Lasiocarpine is a pyrrolizidine alkaloid that is found in the seeds of Heliotropium lasiocarpum, Heliotropium europaeum, and several other plant species, all members of the family Boraginaceae.
A bioassay of lasiocarpine for possible carcinogenicity was conducted by administering the test chemical in the diet to Fischer 344 rats.
Groups of 24 rats of each sex were administered lasiocarpine at one of three doses, either 7, 15, or 30 ppm, for 104 weeks. Matched controls consisted of groups of 24 untreated rats of each sex. All surviving rats were killed at 104 weeks.
Mean body weights of the high-dose male and female rats were lower than those of the matched-control groups throughout most of the study, while weights of the mid-dose rats were lower only during the second year, and weights of the low-dose groups were unaffected. There was a positive dose-related trend in mortality for both sexes, with none of the high-dose animals, only five of the mid-dose animals, 23 of the low-dose animals, and 43 of the matched controls surviving to termination of the study. In spite of these early deaths, all male rats except one low-dose animal and one high-dose animal developed tumors, and among the females, 23 low-dose and 22 mid-dose animals developed tumors. Time-adjusted analysis of the incidence of tumors was performed in the female rats.
In male rats, there was a positive dose-related trend (P<0.001) in the incidence of angiosarcoma of the liver; furthermore, the incidences in the mid- and high-dose groups, but not that in the low-dose, were significantly higher (P<0.001, both groups) than that in the controls (controls 0/24, low-dose 5/24, mid-dose 11/24, high-dose 13/24). In females, the incidences in both the low- and mid-dose groups, but not that in the high-dose, were significantly higher (P=0.002 and P=0.005, respectively) than that in the controls (controls 0/24, low-dose 8/24, mid-dose 7/24, high-dose 2/9). Metastatic angiosarcomas were present in the lungs from a few of the rats in all three treated groups of both sexes.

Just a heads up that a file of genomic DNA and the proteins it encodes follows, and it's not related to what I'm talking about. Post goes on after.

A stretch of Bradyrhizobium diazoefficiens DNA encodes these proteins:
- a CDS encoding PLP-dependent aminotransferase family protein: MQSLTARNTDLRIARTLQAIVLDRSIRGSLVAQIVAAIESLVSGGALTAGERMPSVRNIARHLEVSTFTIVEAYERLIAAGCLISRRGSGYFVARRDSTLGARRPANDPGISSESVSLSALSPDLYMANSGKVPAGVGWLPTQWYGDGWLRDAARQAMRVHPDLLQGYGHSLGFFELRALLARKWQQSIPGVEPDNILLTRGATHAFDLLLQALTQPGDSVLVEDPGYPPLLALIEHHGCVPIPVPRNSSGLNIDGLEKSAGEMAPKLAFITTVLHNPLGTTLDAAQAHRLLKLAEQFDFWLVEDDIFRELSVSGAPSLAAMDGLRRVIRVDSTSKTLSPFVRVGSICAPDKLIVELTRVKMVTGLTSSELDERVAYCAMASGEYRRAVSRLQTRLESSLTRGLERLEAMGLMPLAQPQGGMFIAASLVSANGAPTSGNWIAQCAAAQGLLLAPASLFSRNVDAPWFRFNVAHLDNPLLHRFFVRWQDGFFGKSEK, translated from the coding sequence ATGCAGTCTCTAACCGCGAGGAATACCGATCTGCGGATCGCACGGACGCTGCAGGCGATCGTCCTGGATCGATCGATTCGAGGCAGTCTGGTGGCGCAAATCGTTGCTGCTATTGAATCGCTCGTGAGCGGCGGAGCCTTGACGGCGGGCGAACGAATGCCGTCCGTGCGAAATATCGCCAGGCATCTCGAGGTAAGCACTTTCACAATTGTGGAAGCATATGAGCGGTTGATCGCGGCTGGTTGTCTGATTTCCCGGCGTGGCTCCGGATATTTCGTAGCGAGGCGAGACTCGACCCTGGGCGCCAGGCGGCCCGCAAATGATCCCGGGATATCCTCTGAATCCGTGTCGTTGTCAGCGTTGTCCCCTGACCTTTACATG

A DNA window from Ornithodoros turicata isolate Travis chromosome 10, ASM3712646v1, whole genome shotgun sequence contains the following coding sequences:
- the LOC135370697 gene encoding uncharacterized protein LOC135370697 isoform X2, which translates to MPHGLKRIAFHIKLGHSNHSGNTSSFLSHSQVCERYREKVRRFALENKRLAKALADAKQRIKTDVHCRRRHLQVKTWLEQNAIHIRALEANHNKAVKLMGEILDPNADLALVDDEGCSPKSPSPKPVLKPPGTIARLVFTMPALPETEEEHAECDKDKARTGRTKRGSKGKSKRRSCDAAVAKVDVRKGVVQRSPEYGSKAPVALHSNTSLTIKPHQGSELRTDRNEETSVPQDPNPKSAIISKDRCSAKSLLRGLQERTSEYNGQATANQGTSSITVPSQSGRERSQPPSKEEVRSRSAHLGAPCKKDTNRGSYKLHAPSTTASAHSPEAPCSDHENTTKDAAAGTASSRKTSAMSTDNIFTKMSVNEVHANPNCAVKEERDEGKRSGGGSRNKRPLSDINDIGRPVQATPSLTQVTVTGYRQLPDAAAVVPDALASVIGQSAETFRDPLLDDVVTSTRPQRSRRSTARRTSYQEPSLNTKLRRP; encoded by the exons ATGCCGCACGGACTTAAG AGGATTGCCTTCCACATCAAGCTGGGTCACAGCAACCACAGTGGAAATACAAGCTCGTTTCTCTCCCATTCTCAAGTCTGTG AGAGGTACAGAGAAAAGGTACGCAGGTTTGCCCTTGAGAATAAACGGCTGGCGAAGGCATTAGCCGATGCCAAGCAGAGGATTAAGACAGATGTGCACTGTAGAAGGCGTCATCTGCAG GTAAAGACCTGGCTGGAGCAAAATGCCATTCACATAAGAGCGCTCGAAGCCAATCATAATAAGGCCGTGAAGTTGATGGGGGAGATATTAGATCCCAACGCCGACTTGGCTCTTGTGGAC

In both male and female rats, there was a positive dose-related trend in the combined incidence of hepatocellular carcinoma and adenoma of the liver (males, P=0.003; females, P<0.001); furthermore, the combined incidence of these tumors in the high-dose females, but not those in the low- and mid-dose, was significantly higher (P<0.001) than that in the controls (controls 0/24, low-dose 5/24, mid-dose 1/24, high-dose 7/9). The P-value of the combined incidence in the high-dose males (P=0.025) is above the 0.016 level required by the Bonferroni inequality criterion, when multiple comparison is considered (controls 0/24, low-dose 0/24, mid-dose 3/24, high-dose 5/24). Nodular hyperplasia was observed in additional animals of each treated group of each sex. Thus, lasiocarpine was associated with proliferative lesions of hepatocytes as well as with angiosarcomas arising from endothelial cells of the liver.
The combined incidence of lymphoma or leukemia was significant in both the low- and mid-dose female groups (P< 0.018), but not in the high-dose group, perhaps because of the early deaths in this group (controls 2/24, low-dose 9/24, mid-dose 11/24, high-dose 1/23). The incidences of these tumors in the males were not significant.
It is concluded that under the conditions of this bioassay, lasiocarpine was carcinogenic in Fischer 344 rats producing hepatocellular tumors and angiosarcomas of the liver in both sexes and hematopoietic tumors in female animals.